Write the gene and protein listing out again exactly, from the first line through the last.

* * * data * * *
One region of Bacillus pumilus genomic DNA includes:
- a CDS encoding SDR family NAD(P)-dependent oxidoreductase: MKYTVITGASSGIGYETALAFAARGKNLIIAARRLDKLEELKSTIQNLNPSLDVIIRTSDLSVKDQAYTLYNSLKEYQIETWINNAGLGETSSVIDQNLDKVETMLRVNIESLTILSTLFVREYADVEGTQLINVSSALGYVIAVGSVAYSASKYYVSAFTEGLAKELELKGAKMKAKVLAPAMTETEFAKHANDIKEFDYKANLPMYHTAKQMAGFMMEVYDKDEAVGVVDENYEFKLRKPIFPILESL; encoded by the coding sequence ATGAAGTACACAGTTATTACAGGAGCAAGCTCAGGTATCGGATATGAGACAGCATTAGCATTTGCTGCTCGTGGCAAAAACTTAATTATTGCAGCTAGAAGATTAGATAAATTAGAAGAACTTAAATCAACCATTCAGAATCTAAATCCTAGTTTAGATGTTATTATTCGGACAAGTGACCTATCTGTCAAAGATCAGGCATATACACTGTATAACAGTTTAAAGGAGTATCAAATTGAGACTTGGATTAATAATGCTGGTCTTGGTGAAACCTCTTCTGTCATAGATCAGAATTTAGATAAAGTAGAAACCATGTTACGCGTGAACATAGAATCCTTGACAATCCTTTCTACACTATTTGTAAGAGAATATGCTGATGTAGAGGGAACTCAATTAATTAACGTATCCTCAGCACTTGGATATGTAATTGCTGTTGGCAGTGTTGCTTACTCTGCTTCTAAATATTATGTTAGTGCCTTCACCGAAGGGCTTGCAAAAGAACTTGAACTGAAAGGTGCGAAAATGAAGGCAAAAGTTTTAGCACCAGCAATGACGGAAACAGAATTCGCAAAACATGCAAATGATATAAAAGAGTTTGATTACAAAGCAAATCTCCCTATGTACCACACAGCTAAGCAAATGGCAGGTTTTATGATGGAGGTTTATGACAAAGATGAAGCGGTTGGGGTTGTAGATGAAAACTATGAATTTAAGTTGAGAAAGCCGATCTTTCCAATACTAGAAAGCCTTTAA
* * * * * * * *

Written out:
One region of Bacillus pumilus genomic DNA includes:
- a CDS encoding SDR family NAD(P)-dependent oxidoreductase: MKYTVITGASSGIGYETALAFAARGKNLIIAARRLDKLEELKSTIQNLNPSLDVIIRTSDLSVKDQAYTLYNSLKEYQIETWINNAGLGETSSVIDQNLDKVETMLRVNIESLTILSTLFVREYADVEGTQLINVSSALGYVIAVGSVAYSASKYYVSAFTEGLAKELELKGAKMKAKVLAPAMTETEFAKHANDIKEFDYKANLPMYHTAKQMAGFMMEVYDKDEAVGVVDENYEFKLRKPIFPILESL; encoded by the coding sequence ATGAAGTACACAGTTATTACAGGAGCAAGCTCAGGTATCGGATATGAGACAGCATTAGCATTTGCTGCTCGTGGCAAAAACTTAATTATTGCAGCTAGAAGATTAGATAAATTAGAAGAACTTAAATCAACCATTCAGAATCTAAATCCTAGTTTAGATGTTATTATTCGGACAAGTGACCTATCTGTCAAAGATCAGGCATATACACTGTATAACAGTTTAAAGGAGTATCAAATTGAGACTTGGATTAATAATGCTGGTCTTGGTGAAACCTCTTCTGTCATAGATCAGAATTTAGATAAAGTAGAAACCATGTTACGCGTGAACATAGAATCCTTGACAATCCTTTCTACACTATTTGTAAGAGAATATGCTGATGTAGAGGGAACTCAATTAATTAACGTATCCTCAGCACTTGGATATGTAATTGCTGTTGGCAGTGTTGCTTACTCTGCTTCTAAATATTATGTTAGTGCCTTCACCGAAGGGCTTGCAAAAGAACTTGAACTGAAAGGTGCGAAAATGAAGGCAAAAGTTTTAGCACCAGCAATGACGGAAACAGAATTCGCAAAACATGCAAATGATATAAAAGAGTTTGATTACAAAGCAAATCTCCCTATGTACCACACAGCTAAGCAAATGGCAGGTTTTATGATGGAGGTTTATGACAAAGATGAAGCGGTTGGGGTTGTAGATGAAAACTATGAATTTAAGTTGAGAAAGCCGATCTTTCCAATACTAGAAAGCCTTTAA